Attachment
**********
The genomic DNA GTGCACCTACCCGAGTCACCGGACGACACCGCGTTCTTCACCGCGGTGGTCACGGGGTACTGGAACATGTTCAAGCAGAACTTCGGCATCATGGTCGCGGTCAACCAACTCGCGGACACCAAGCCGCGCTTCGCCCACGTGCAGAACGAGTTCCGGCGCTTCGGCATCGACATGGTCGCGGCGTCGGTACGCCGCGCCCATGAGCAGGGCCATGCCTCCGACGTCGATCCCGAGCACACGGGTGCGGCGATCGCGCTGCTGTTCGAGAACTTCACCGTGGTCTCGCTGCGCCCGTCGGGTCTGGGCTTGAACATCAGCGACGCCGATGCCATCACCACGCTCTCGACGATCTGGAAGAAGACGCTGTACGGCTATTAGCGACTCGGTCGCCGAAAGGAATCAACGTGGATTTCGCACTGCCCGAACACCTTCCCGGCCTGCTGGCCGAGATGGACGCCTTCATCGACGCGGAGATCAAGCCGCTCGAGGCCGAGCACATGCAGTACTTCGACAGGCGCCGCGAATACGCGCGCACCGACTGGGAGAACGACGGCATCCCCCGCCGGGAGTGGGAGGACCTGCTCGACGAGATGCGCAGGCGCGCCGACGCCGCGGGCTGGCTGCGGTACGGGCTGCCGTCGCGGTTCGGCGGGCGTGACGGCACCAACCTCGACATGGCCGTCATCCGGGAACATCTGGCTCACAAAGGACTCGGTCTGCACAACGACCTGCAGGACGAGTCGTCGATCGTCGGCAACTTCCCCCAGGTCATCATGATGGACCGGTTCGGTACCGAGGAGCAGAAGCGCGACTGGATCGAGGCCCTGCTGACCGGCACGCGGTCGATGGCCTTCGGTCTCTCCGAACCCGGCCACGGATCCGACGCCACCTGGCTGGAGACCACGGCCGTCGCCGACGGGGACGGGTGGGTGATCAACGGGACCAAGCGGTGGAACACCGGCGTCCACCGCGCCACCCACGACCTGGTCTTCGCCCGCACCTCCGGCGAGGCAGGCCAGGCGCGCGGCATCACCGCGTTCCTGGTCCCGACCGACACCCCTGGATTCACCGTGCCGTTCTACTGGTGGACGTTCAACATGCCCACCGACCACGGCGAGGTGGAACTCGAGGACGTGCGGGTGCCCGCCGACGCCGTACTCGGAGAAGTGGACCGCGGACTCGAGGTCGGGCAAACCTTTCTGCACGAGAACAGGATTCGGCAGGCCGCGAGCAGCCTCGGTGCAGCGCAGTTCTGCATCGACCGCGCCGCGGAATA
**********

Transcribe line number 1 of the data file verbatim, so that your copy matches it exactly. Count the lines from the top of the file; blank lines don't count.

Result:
The genomic DNA GTGCACCTACCCGAGTCACCGGACGACACCGCGTTCTTCACCGCGGTGGTCACGGGGTACTGGAACATGTTCAAGCAGAACTTCGGCATCATGGTCGCGGTCAACCAACTCGCGGACACCAAGCCGCGCTTCGCCCACGTGCAGAACGAGTTCCGGCGCTTCGGCATCGACATGGTCGCGGCGTCGGTACGCCGCGCCCATGAGCAGGGCCATGCCTCCGACGTCGATCCCGAGCACACGGGTGCGGCGATCGCGCTGCTGTTCGAGAACTTCACCGTGGTCTCGCTGCGCCCGTCGGGTCTGGGCTTGAACATCAGCGACGCCGATGCCATCACCACGCTCTCGACGATCTGGAAGAAGACGCTGTACGGCTATTAGCGACTCGGTCGCCGAAAGGAATCAACGTGGATTTCGCACTGCCCGAACACCTTCCCGGCCTGCTGGCCGAGATGGACGCCTTCATCGACGCGGAGATCAAGCCGCTCGAGGCCGAGCACATGCAGTACTTCGACAGGCGCCGCGAATACGCGCGCACCGACTGGGAGAACGACGGCATCCCCCGCCGGGAGTGGGAGGACCTGCTCGACGAGATGCGCAGGCGCGCCGACGCCGCGGGCTGGCTGCGGTACGGGCTGCCGTCGCGGTTCGGCGGGCGTGACGGCACCAACCTCGACATGGCCGTCATCCGGGAACATCTGGCTCACAAAGGACTCGGTCTGCACAACGACCTGCAGGACGAGTCGTCGATCGTCGGCAACTTCCCCCAGGTCATCATGATGGACCGGTTCGGTACCGAGGAGCAGAAGCGCGACTGGATCGAGGCCCTGCTGACCGGCACGCGGTCGATGGCCTTCGGTCTCTCCGAACCCGGCCACGGATCCGACGCCACCTGGCTGGAGACCACGGCCGTCGCCGACGGGGACGGGTGGGTGATCAACGGGACCAAGCGGTGGAACACCGGCGTCCACCGCGCCACCCACGACCTGGTCTTCGCCCGCACCTCCGGCGAGGCAGGCCAGGCGCGCGGCATCACCGCGTTCCTGGTCCCGACCGACACCCCTGGATTCACCGTGCCGTTCTACTGGTGGACGTTCAACATGCCCACCGACCACGGCGAGGTGGAACTCGAGGACGTGCGGGTGCCCGCCGACGCCGTACTCGGAGAAGTGGACCGCGGACTCGAGGTCGGGCAAACCTTTCTGCACGAGAACAGGATTCGGCAGGCCGCGAGCAGCCTCGGTGCAGCGCAGTTCTGCATCGACCGCGCCGCGGAATA